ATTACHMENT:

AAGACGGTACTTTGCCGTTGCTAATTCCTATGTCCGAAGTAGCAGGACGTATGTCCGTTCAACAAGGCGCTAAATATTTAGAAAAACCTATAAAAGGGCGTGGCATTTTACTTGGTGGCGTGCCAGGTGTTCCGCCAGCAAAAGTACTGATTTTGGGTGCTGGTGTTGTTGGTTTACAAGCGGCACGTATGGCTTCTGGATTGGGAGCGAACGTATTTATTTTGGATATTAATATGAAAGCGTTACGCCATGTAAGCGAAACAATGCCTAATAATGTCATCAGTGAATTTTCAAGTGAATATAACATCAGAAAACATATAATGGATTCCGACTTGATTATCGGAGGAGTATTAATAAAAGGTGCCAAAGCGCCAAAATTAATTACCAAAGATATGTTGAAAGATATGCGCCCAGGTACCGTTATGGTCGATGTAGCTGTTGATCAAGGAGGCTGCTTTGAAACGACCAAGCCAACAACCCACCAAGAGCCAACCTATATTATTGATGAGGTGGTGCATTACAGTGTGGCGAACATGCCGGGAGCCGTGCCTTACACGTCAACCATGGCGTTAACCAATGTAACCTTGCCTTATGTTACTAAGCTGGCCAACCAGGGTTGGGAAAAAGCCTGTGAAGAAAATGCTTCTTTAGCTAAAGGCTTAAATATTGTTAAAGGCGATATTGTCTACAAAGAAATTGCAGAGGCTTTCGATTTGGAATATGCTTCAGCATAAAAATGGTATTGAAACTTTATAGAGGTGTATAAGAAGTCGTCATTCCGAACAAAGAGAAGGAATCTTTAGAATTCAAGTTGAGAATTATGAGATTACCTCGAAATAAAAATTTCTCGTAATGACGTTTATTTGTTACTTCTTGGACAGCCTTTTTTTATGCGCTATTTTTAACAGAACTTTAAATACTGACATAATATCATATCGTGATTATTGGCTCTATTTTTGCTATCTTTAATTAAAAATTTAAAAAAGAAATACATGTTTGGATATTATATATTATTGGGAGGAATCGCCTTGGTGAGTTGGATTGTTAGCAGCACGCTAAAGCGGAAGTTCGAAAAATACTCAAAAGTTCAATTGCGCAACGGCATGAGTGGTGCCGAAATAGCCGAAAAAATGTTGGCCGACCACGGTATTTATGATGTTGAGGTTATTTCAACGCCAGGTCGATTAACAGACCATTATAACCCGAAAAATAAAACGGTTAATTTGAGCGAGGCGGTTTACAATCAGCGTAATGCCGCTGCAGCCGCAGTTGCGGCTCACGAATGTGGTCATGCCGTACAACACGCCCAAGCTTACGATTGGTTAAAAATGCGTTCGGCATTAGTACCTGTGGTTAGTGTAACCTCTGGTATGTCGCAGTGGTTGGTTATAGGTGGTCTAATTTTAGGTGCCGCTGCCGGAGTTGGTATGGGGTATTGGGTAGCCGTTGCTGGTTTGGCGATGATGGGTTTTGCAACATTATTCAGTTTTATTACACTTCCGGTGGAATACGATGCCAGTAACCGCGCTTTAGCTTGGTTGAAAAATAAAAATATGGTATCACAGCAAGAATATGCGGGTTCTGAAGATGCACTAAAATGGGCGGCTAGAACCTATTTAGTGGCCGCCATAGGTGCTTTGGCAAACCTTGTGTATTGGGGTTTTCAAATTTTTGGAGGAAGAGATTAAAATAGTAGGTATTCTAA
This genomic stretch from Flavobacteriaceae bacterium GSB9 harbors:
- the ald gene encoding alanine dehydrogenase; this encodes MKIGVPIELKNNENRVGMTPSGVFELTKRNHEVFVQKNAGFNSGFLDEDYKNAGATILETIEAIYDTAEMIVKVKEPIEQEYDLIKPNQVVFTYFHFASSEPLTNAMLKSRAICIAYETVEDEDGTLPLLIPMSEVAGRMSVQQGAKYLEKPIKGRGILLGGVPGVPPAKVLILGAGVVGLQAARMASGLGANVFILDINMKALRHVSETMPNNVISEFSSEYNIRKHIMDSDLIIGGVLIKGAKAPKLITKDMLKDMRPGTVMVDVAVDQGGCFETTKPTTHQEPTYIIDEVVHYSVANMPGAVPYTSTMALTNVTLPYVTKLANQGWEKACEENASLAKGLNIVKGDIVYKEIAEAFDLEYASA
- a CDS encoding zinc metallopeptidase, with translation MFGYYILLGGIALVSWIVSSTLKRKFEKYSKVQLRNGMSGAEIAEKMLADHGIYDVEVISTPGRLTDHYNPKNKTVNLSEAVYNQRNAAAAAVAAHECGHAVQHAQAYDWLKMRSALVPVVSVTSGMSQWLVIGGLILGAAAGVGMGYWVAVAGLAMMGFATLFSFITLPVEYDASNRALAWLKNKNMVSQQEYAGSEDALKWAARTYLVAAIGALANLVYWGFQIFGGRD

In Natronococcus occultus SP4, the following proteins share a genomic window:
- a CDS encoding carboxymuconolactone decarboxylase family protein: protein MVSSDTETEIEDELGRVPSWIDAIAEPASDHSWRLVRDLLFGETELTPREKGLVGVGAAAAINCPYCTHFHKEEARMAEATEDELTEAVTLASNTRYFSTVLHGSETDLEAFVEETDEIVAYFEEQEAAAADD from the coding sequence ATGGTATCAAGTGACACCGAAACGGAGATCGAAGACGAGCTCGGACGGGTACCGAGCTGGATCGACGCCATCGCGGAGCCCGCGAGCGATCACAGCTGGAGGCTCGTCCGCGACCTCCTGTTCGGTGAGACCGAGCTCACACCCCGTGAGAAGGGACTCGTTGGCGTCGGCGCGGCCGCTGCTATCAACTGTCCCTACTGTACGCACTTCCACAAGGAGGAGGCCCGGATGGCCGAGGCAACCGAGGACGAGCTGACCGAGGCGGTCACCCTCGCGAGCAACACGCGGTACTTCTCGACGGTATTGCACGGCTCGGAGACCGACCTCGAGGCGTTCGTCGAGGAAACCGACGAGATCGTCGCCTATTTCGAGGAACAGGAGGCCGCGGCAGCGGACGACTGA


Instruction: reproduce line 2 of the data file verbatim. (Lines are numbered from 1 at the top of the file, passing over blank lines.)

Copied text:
This genomic stretch from Flavobacteriaceae bacterium GSB9 harbors: